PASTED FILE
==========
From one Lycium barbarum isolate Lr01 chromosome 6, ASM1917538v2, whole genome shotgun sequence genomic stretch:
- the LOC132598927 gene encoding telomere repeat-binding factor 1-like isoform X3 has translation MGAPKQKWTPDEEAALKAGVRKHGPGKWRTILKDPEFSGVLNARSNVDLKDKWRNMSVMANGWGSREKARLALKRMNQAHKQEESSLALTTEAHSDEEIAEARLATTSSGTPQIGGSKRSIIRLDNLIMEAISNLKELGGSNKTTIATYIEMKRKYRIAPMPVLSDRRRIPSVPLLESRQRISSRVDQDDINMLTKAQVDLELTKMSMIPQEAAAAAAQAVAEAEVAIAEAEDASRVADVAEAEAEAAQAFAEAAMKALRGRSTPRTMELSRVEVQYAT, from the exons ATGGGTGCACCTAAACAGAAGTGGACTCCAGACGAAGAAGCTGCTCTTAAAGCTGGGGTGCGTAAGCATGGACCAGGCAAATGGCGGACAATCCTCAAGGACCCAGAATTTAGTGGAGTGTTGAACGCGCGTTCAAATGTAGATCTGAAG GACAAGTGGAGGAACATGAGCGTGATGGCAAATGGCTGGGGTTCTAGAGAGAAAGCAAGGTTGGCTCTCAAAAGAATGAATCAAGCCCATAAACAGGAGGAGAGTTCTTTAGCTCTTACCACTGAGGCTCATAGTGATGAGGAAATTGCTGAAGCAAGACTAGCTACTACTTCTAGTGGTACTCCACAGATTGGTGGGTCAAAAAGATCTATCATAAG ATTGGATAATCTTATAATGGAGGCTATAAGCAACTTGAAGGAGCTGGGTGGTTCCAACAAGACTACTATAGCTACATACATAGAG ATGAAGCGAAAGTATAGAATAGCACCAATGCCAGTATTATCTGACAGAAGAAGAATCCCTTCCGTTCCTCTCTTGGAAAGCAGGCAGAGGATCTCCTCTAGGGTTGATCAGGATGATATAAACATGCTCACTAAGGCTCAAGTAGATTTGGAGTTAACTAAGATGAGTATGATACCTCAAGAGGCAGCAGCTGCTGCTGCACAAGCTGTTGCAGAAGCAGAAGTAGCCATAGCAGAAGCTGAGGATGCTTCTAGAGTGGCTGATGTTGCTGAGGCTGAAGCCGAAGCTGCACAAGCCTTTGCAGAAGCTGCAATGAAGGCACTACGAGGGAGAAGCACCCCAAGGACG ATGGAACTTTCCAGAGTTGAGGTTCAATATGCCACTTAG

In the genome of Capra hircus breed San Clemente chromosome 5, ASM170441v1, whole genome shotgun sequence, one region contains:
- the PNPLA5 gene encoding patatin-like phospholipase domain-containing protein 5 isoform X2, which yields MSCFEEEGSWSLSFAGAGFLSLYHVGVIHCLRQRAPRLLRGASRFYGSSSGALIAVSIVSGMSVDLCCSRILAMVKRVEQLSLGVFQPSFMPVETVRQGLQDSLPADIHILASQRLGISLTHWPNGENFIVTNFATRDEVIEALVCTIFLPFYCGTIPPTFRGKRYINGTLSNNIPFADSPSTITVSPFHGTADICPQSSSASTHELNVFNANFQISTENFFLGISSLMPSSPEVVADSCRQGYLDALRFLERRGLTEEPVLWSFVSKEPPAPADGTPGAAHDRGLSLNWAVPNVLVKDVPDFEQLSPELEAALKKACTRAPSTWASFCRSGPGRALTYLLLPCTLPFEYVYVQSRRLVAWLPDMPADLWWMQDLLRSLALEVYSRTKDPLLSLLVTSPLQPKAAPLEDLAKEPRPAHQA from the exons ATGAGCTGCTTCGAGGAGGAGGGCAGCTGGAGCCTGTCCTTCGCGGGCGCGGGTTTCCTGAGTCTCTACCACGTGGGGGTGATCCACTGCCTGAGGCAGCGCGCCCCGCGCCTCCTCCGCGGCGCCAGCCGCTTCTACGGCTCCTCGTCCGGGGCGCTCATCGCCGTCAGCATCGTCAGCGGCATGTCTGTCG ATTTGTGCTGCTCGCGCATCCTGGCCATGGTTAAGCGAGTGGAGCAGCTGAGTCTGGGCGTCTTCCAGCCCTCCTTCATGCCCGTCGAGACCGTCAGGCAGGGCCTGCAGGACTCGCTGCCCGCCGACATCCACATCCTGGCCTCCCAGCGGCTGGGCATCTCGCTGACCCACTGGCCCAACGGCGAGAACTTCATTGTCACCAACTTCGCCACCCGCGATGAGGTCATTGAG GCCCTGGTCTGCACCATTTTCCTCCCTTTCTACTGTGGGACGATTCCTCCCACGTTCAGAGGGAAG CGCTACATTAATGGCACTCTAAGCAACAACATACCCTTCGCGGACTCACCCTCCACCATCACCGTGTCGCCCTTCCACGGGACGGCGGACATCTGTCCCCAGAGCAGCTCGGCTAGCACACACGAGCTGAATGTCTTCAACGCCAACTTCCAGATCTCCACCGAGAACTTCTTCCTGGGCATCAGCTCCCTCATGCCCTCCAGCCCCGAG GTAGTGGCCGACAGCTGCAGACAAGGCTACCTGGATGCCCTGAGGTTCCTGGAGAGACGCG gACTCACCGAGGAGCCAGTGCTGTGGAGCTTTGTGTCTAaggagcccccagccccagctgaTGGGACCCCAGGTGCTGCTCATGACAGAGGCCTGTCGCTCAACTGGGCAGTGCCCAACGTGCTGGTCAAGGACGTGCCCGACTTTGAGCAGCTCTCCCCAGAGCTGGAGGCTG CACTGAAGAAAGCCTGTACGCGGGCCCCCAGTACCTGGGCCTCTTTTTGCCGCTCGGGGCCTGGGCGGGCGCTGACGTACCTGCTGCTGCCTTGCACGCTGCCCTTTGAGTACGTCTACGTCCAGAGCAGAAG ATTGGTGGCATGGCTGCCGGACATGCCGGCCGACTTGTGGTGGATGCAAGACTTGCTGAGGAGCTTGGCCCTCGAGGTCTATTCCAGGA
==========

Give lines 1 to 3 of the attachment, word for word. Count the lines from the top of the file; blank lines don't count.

From one Lycium barbarum isolate Lr01 chromosome 6, ASM1917538v2, whole genome shotgun sequence genomic stretch:
- the LOC132598927 gene encoding telomere repeat-binding factor 1-like isoform X3 has translation MGAPKQKWTPDEEAALKAGVRKHGPGKWRTILKDPEFSGVLNARSNVDLKDKWRNMSVMANGWGSREKARLALKRMNQAHKQEESSLALTTEAHSDEEIAEARLATTSSGTPQIGGSKRSIIRLDNLIMEAISNLKELGGSNKTTIATYIEMKRKYRIAPMPVLSDRRRIPSVPLLESRQRISSRVDQDDINMLTKAQVDLELTKMSMIPQEAAAAAAQAVAEAEVAIAEAEDASRVADVAEAEAEAAQAFAEAAMKALRGRSTPRTMELSRVEVQYAT, from the exons ATGGGTGCACCTAAACAGAAGTGGACTCCAGACGAAGAAGCTGCTCTTAAAGCTGGGGTGCGTAAGCATGGACCAGGCAAATGGCGGACAATCCTCAAGGACCCAGAATTTAGTGGAGTGTTGAACGCGCGTTCAAATGTAGATCTGAAG GACAAGTGGAGGAACATGAGCGTGATGGCAAATGGCTGGGGTTCTAGAGAGAAAGCAAGGTTGGCTCTCAAAAGAATGAATCAAGCCCATAAACAGGAGGAGAGTTCTTTAGCTCTTACCACTGAGGCTCATAGTGATGAGGAAATTGCTGAAGCAAGACTAGCTACTACTTCTAGTGGTACTCCACAGATTGGTGGGTCAAAAAGATCTATCATAAG ATTGGATAATCTTATAATGGAGGCTATAAGCAACTTGAAGGAGCTGGGTGGTTCCAACAAGACTACTATAGCTACATACATAGAG ATGAAGCGAAAGTATAGAATAGCACCAATGCCAGTATTATCTGACAGAAGAAGAATCCCTTCCGTTCCTCTCTTGGAAAGCAGGCAGAGGATCTCCTCTAGGGTTGATCAGGATGATATAAACATGCTCACTAAGGCTCAAGTAGATTTGGAGTTAACTAAGATGAGTATGATACCTCAAGAGGCAGCAGCTGCTGCTGCACAAGCTGTTGCAGAAGCAGAAGTAGCCATAGCAGAAGCTGAGGATGCTTCTAGAGTGGCTGATGTTGCTGAGGCTGAAGCCGAAGCTGCACAAGCCTTTGCAGAAGCTGCAATGAAGGCACTACGAGGGAGAAGCACCCCAAGGACG ATGGAACTTTCCAGAGTTGAGGTTCAATATGCCACTTAG

In the genome of Capra hircus breed San Clemente chromosome 5, ASM170441v1, whole genome shotgun sequence, one region contains: